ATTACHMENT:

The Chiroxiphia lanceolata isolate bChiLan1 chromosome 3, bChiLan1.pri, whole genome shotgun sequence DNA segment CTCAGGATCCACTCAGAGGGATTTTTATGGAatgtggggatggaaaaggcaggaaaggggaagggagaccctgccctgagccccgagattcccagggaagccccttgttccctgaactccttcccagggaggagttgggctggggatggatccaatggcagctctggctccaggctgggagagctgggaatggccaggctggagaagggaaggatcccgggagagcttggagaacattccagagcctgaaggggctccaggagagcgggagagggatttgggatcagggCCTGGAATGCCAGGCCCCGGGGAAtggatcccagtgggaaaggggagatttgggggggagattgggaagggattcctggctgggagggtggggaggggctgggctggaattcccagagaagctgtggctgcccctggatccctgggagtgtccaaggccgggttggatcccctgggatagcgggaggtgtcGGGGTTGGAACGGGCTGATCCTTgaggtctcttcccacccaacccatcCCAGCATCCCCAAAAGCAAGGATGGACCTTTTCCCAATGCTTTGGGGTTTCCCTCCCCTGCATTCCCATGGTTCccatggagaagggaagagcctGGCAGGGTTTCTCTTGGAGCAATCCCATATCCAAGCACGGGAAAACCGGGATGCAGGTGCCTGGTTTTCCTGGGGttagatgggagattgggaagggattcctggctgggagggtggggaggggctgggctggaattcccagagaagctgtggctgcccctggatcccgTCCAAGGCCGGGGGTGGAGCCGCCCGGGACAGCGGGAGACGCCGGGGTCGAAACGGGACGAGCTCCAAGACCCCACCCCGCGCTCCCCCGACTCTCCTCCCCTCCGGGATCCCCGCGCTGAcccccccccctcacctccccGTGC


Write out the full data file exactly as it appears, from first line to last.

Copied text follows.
The Chiroxiphia lanceolata isolate bChiLan1 chromosome 3, bChiLan1.pri, whole genome shotgun sequence DNA segment CTCAGGATCCACTCAGAGGGATTTTTATGGAatgtggggatggaaaaggcaggaaaggggaagggagaccctgccctgagccccgagattcccagggaagccccttgttccctgaactccttcccagggaggagttgggctggggatggatccaatggcagctctggctccaggctgggagagctgggaatggccaggctggagaagggaaggatcccgggagagcttggagaacattccagagcctgaaggggctccaggagagcgggagagggatttgggatcagggCCTGGAATGCCAGGCCCCGGGGAAtggatcccagtgggaaaggggagatttgggggggagattgggaagggattcctggctgggagggtggggaggggctgggctggaattcccagagaagctgtggctgcccctggatccctgggagtgtccaaggccgggttggatcccctgggatagcgggaggtgtcGGGGTTGGAACGGGCTGATCCTTgaggtctcttcccacccaacccatcCCAGCATCCCCAAAAGCAAGGATGGACCTTTTCCCAATGCTTTGGGGTTTCCCTCCCCTGCATTCCCATGGTTCccatggagaagggaagagcctGGCAGGGTTTCTCTTGGAGCAATCCCATATCCAAGCACGGGAAAACCGGGATGCAGGTGCCTGGTTTTCCTGGGGttagatgggagattgggaagggattcctggctgggagggtggggaggggctgggctggaattcccagagaagctgtggctgcccctggatcccgTCCAAGGCCGGGGGTGGAGCCGCCCGGGACAGCGGGAGACGCCGGGGTCGAAACGGGACGAGCTCCAAGACCCCACCCCGCGCTCCCCCGACTCTCCTCCCCTCCGGGATCCCCGCGCTGAcccccccccctcacctccccGTGC